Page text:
Language and Societies

ANT/LIN 5320 at Wayne State University

My Partner and I: Commitment Terminology within Evolving Heteronormative Linguistic Contexts

My Partner and I: Commitment Terminology within Evolving Heteronormative Linguistic Contexts

Beau Kromberg

The terminology used to define committed relationships is changing rapidly in order to encompass a variety of relationships that exist outside of the heterosexual community. Drawing on work in sociolinguistic, feminist, and queer theory, this research investigates how the selection of relationship terminology is motivated by the avoidance of taboo, relationship expectations, and the negotiation of one’s own identity. Further investigation into the use of the word “partner” in both heterosexual and homosexual dating profiles highlights thematic aspects of the term “partner”, in order to argue for the continued proliferation of the word as a relationship term within both communities. Through inquiry centered around a single word, this work elaborates on the complexities of selecting relationship terms in a heteronormative society that is evolving to acknowledge relationships that were previously peripheral.

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April 11, 2016 - Posted by | abstract

1 Comment »

  1. This topic fascinates me. My own experiences with this choice and using the word “partner” to explain my romantic relationship with the man who is now my “husband” inclines me to agree on the complexity of the selection. I hadn’t considered the ambiguity of this word before I began using it and noticed unease in hearers at times when I used it. I surmised that people didn’t know how to classify me. Testing others’ ability to tolerate ambiguity became sort of an added benefit of “partner”. Finally, I started to wonder whether or not those in same sex or otherwise non-normative relationships using “partner”, those who knew my relationship was opposite sex, would be irritated at my use of the word when I have various other words to describe my normed (un-othered) relationship. (This brings up word “ownership” tingeing on avoidance registers, which is something I’m not sure we addressed directly during this course but I think it is an interesting anthro/sociolinguistic topic in race and gender especially.) For me, the choice was about relationship expectations and identity initially, but became personally controversial because of a fear of being viewed as insensitive or disrespectful. This makes me wonder at orders of indexicality as well, second and maybe even third?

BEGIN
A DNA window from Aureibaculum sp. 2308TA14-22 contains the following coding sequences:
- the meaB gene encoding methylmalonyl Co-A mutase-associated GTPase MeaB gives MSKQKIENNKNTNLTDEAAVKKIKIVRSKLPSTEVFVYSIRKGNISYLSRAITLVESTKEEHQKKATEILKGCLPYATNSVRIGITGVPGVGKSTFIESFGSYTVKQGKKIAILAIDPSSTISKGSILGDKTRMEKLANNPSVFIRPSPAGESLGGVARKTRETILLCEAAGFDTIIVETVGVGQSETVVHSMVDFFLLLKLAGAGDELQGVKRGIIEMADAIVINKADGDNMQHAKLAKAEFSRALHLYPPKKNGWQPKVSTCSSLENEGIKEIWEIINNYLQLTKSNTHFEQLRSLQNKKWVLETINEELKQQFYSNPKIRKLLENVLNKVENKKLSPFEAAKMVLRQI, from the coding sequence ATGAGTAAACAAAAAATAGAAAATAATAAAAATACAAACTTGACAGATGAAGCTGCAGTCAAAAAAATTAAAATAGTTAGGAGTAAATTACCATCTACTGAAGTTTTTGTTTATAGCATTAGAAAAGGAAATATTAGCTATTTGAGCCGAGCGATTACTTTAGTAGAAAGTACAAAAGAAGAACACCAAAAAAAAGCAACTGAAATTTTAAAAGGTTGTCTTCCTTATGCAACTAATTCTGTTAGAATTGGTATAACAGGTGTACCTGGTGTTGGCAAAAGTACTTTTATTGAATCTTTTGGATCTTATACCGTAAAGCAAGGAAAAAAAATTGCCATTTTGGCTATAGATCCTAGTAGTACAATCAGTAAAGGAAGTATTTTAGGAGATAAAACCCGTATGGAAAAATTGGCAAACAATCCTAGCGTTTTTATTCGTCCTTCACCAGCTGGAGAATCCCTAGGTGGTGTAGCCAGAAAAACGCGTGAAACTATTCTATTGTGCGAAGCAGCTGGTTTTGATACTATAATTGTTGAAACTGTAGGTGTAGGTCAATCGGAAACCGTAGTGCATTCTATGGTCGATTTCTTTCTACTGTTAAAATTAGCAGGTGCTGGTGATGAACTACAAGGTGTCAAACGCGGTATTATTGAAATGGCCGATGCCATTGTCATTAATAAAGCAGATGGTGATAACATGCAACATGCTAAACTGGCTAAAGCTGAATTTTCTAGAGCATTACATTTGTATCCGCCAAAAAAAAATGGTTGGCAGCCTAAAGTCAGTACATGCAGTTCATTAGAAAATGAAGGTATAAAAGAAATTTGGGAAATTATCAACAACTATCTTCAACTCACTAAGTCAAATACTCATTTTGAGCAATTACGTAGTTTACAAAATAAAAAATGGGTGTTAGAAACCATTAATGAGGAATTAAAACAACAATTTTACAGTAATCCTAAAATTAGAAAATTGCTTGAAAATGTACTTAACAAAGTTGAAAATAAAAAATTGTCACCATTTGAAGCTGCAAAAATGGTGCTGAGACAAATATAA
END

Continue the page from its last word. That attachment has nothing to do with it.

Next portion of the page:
While I wouldn’t assume the experience of my neuroses is similar to others, I do often hear statistics regarding how millennials are putting off home buying, marriage, and children. I wonder how much (if at all) this affects this word choice. In other words, heterosexual couples looking for a committed relationship without the expectation of marriage in the foreseeable future.

    Comment by C.M. Cassady | April 23, 2016 | Reply


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